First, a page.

Port Blakely : An Indian fish camp develops into one of the world's most productive sawmills.

If Captain William Renton sailed into Port Blakely today, he might look with astonishment at the stillness, the emptiness, the quiet. Gone are most remnants of "the world's largest sawmill," the Hall Brothers Shipyard that built the schooners to haul finished lumber to California, Hawaii, and Asian ports. What happened to the vilages of Yama and Nagaya that housed immigrants from Japan beginning in the 1880s? Where are the general store, "honeymoon cottages," bachelor quarters, churches, school, hotel, the only post office on Bainbridge Island, the boardwalk that lined the busy shore, the sawdust burner that lit up the night sky decade after decade? . In 1863 Renton bought 164.5 acres in Port Blakely for $1.25 per acre and $10.00 down. The Port Blakely Mill Company prospered, survived two disastrous fires and WWI before the decision was made to close and dismantle the mill and its buildings, recycle the lumber and burn what was left in 1922.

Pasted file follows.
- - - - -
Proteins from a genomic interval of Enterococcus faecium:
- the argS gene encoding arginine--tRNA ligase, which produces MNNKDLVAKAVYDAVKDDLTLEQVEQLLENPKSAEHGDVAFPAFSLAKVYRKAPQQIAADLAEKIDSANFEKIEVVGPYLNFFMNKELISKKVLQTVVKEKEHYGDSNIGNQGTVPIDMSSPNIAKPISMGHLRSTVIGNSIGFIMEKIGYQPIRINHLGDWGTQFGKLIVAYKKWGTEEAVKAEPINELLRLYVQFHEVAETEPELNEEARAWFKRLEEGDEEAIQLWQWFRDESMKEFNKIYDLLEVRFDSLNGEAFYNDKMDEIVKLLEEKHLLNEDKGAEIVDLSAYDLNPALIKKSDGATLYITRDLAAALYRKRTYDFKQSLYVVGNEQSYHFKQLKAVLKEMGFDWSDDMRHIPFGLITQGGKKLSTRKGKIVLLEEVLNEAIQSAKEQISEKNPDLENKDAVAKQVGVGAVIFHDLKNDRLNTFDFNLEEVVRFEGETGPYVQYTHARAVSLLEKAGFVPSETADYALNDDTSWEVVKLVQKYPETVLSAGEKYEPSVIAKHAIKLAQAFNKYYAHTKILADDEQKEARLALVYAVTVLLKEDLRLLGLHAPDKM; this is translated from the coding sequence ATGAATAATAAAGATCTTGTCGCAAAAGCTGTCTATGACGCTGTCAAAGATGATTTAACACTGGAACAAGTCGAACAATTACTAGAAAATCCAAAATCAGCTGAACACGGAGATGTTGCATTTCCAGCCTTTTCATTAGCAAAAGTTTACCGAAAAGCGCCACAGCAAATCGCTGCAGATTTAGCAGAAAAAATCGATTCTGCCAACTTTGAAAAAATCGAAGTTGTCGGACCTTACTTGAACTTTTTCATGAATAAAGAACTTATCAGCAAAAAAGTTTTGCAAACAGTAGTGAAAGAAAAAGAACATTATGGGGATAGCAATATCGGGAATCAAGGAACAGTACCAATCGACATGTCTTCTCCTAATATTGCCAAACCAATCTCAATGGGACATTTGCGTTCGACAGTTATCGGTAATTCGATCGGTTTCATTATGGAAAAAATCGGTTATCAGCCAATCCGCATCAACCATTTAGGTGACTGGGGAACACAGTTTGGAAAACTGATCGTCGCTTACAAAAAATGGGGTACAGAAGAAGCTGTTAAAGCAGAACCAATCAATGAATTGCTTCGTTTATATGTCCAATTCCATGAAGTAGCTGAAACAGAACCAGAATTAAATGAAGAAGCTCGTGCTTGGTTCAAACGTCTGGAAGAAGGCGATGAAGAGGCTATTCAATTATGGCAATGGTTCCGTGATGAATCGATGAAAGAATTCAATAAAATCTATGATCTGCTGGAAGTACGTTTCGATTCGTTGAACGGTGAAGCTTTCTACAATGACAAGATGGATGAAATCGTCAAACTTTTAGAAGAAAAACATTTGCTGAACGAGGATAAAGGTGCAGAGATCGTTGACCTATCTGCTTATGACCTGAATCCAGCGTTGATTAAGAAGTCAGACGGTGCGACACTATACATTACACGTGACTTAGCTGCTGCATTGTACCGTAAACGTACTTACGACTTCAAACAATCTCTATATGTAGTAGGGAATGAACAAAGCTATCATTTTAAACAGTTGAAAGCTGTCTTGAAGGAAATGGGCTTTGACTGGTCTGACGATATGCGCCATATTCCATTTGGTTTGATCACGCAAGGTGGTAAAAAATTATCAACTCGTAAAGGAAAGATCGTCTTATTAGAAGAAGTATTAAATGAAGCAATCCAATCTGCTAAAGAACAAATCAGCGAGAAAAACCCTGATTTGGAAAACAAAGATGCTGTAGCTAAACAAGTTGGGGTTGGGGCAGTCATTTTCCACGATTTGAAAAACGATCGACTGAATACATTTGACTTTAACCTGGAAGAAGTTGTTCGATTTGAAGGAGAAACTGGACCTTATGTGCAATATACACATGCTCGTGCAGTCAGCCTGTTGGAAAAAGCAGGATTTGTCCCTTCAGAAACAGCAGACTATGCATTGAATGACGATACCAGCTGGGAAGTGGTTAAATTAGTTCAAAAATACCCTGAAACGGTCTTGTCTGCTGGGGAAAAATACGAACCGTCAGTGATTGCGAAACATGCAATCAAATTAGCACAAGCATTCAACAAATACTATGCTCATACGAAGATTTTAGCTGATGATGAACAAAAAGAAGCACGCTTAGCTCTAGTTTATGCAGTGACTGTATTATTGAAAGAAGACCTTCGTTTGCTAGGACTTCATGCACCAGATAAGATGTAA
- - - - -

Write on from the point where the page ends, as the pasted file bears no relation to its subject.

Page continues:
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Port Blakely